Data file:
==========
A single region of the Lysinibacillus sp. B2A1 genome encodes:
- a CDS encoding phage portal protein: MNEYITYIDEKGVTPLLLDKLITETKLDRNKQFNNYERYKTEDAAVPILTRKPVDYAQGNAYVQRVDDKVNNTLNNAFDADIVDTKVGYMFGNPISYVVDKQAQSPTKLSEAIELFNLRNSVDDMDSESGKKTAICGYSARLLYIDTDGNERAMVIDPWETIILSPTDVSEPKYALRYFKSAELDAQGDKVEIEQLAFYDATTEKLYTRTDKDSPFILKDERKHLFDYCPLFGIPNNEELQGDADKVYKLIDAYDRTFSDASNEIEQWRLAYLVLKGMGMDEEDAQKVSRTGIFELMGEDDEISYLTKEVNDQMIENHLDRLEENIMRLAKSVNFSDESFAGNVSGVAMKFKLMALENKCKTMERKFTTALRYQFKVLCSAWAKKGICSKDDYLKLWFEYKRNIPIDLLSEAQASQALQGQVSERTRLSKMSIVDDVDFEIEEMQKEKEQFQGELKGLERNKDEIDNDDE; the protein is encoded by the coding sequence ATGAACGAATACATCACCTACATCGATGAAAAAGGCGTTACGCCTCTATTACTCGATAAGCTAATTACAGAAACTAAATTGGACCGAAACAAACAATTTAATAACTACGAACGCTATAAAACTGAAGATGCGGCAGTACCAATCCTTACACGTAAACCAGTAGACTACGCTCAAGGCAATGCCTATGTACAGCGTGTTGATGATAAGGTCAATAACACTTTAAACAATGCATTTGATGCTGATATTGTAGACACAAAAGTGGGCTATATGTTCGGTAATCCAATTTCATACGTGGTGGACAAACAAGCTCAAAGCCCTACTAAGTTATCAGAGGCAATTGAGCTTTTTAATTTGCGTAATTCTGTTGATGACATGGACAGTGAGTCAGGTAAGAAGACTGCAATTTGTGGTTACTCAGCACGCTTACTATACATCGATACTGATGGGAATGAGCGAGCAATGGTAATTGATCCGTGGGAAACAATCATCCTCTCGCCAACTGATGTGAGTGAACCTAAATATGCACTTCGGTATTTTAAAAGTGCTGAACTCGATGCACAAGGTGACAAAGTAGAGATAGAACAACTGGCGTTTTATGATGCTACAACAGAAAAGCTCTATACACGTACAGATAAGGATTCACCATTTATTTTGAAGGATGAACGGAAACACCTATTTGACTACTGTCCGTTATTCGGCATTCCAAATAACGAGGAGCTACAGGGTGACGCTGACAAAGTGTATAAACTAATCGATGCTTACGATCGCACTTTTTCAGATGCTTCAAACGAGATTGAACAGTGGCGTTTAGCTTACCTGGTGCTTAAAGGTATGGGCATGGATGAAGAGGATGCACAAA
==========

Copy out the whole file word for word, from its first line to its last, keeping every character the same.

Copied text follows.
A single region of the Lysinibacillus sp. B2A1 genome encodes:
- a CDS encoding phage portal protein: MNEYITYIDEKGVTPLLLDKLITETKLDRNKQFNNYERYKTEDAAVPILTRKPVDYAQGNAYVQRVDDKVNNTLNNAFDADIVDTKVGYMFGNPISYVVDKQAQSPTKLSEAIELFNLRNSVDDMDSESGKKTAICGYSARLLYIDTDGNERAMVIDPWETIILSPTDVSEPKYALRYFKSAELDAQGDKVEIEQLAFYDATTEKLYTRTDKDSPFILKDERKHLFDYCPLFGIPNNEELQGDADKVYKLIDAYDRTFSDASNEIEQWRLAYLVLKGMGMDEEDAQKVSRTGIFELMGEDDEISYLTKEVNDQMIENHLDRLEENIMRLAKSVNFSDESFAGNVSGVAMKFKLMALENKCKTMERKFTTALRYQFKVLCSAWAKKGICSKDDYLKLWFEYKRNIPIDLLSEAQASQALQGQVSERTRLSKMSIVDDVDFEIEEMQKEKEQFQGELKGLERNKDEIDNDDE; the protein is encoded by the coding sequence ATGAACGAATACATCACCTACATCGATGAAAAAGGCGTTACGCCTCTATTACTCGATAAGCTAATTACAGAAACTAAATTGGACCGAAACAAACAATTTAATAACTACGAACGCTATAAAACTGAAGATGCGGCAGTACCAATCCTTACACGTAAACCAGTAGACTACGCTCAAGGCAATGCCTATGTACAGCGTGTTGATGATAAGGTCAATAACACTTTAAACAATGCATTTGATGCTGATATTGTAGACACAAAAGTGGGCTATATGTTCGGTAATCCAATTTCATACGTGGTGGACAAACAAGCTCAAAGCCCTACTAAGTTATCAGAGGCAATTGAGCTTTTTAATTTGCGTAATTCTGTTGATGACATGGACAGTGAGTCAGGTAAGAAGACTGCAATTTGTGGTTACTCAGCACGCTTACTATACATCGATACTGATGGGAATGAGCGAGCAATGGTAATTGATCCGTGGGAAACAATCATCCTCTCGCCAACTGATGTGAGTGAACCTAAATATGCACTTCGGTATTTTAAAAGTGCTGAACTCGATGCACAAGGTGACAAAGTAGAGATAGAACAACTGGCGTTTTATGATGCTACAACAGAAAAGCTCTATACACGTACAGATAAGGATTCACCATTTATTTTGAAGGATGAACGGAAACACCTATTTGACTACTGTCCGTTATTCGGCATTCCAAATAACGAGGAGCTACAGGGTGACGCTGACAAAGTGTATAAACTAATCGATGCTTACGATCGCACTTTTTCAGATGCTTCAAACGAGATTGAACAGTGGCGTTTAGCTTACCTGGTGCTTAAAGGTATGGGCATGGATGAAGAGGATGCACAAA